Countdown to major success for Noel Clarke?

— Ed Cottingham contributed with this review

From the off-screen diamond heist to the jigsaw narrative structure, Noel Clarke has clearly looked to Quentin Tarantino for inspiration on his latest outing, “”. A thriller about a group of strong willed girl-friends with attitude who find themselves embroiled in the dodgy dealings of some stolen conflict diamonds.

Noel Clarke, the writer of "Adulthood" and "Kidulthood", returns with his new picture "" Photo: Universal

Teaming up with director Mark Davis, Clarke writes, co-directs, and stars in a fairly minor role, while Shanika Warren-Markland, Ophelia Lovibond, Tamsin Egerton, and Emma Roberts take the four lead roles.

Clarke splits the action between central London and New York, a step up from the confines of the mean streets of West London that were the home of his first projects, “Kidulthood” and “Adulthood”.

The ambitious narrative follows one of the girls before rewinding and following another, intertwining the stories and revealing more about the characters and their problems (both personal and diamond related).

Unfortunately, this unconventional structure isn’t executed as smoothly as a Tarantino film, and it lacks clarity at points. Also, none of the characters are likeable, particularly the four leads, whose acting is sub-par although the script doesn’t really give them any help. Clarke still hasn’t quite got the knack for writing female roles and some of the dialogue sounds unnatural coming from women.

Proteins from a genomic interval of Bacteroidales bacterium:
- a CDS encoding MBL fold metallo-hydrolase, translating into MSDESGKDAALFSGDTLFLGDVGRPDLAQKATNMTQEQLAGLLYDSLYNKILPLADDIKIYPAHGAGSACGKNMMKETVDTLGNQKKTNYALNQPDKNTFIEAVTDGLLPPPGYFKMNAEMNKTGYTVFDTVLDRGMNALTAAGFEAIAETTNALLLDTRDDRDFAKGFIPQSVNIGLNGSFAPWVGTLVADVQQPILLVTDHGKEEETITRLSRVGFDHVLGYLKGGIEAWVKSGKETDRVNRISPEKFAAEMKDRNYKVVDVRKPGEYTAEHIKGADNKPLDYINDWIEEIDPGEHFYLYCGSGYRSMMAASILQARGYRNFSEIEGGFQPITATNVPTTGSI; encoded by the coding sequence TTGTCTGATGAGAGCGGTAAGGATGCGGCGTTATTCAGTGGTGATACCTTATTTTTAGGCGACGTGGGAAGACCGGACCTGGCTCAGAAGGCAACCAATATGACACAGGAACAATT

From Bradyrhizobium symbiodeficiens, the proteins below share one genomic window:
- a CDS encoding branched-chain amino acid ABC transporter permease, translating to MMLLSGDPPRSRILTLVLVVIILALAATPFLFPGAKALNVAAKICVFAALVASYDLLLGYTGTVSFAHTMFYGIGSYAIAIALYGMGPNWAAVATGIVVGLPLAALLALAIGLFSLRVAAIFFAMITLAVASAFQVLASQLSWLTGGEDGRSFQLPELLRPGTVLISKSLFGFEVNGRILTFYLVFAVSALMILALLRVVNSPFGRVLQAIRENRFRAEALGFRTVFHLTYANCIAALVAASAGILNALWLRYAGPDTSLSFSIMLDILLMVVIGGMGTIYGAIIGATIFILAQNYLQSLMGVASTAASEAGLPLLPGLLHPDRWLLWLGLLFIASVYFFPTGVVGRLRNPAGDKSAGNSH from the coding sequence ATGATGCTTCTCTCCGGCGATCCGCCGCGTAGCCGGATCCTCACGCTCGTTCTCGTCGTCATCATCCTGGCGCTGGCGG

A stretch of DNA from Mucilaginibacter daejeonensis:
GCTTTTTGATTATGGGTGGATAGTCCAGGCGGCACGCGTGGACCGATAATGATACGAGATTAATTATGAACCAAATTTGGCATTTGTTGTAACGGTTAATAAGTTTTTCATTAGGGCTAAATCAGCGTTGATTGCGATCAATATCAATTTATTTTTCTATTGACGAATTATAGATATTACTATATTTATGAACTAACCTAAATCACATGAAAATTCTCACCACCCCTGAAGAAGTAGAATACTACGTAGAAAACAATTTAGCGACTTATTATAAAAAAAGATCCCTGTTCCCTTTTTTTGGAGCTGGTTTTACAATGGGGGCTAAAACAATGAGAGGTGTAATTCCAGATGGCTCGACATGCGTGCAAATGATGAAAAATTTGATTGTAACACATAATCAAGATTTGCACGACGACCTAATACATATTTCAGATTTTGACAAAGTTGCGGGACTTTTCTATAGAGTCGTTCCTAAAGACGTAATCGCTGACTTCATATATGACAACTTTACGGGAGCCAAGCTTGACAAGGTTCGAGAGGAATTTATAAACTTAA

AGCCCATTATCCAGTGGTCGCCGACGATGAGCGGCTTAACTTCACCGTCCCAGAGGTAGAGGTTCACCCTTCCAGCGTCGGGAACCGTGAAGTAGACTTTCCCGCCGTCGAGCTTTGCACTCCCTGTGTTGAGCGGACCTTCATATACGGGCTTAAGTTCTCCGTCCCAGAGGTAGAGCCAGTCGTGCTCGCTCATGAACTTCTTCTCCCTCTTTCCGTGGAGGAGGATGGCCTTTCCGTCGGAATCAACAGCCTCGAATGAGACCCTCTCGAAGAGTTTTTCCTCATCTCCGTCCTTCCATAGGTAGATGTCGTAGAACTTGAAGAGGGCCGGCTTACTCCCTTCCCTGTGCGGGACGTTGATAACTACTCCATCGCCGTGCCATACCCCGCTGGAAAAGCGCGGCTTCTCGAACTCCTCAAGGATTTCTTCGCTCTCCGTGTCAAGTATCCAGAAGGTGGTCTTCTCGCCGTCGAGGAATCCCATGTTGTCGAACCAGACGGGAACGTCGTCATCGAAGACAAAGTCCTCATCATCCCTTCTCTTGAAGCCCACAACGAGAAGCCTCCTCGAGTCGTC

Any women who do decide to see the film are unlikely to feel empowered or inspired given the amount of time the four leads spend in states of undress. I doubt there will be many complaints from the male audience, though.

When Clarke does get it right, though, the dialogue is both quirky and slick, and the humour comes courtesy of cameos from the likes of Eve, Kevin Smith, and Ben Miller. There are also many familiar faces from “Kidulthood” and “Adulthood” appearing in minor roles in “”, and a few members of the cast (notably Adam Deacon and Bashy) contributed to the soundtrack.

It’s quite hard to pass an overall judgement on “”. Yes, it has its flaws — some of which are significant, but you can’t help feel a certain sense of loyalty towards a British film.

In many ways, it’s better than some of the drivel that has been churned out of Hollywood this year, and it manages to emulate the big budget look but with a raw and gritty edginess, characteristic of modern British cinema. This is all achieved without the backing of major studios (although Universal is attached), without a bloated budget or expensive CGI, and with a cast that borders on the modest and unknown. In that respect, it is quite an achievement.

For his next project, whatever that may be, Clarke should perhaps stay behind the cameras so that he can totally focus his efforts on directing. “” is far from perfection, but it certainly a step in the right direction for Clarke and it is just a matter of time before he achieves greatness.

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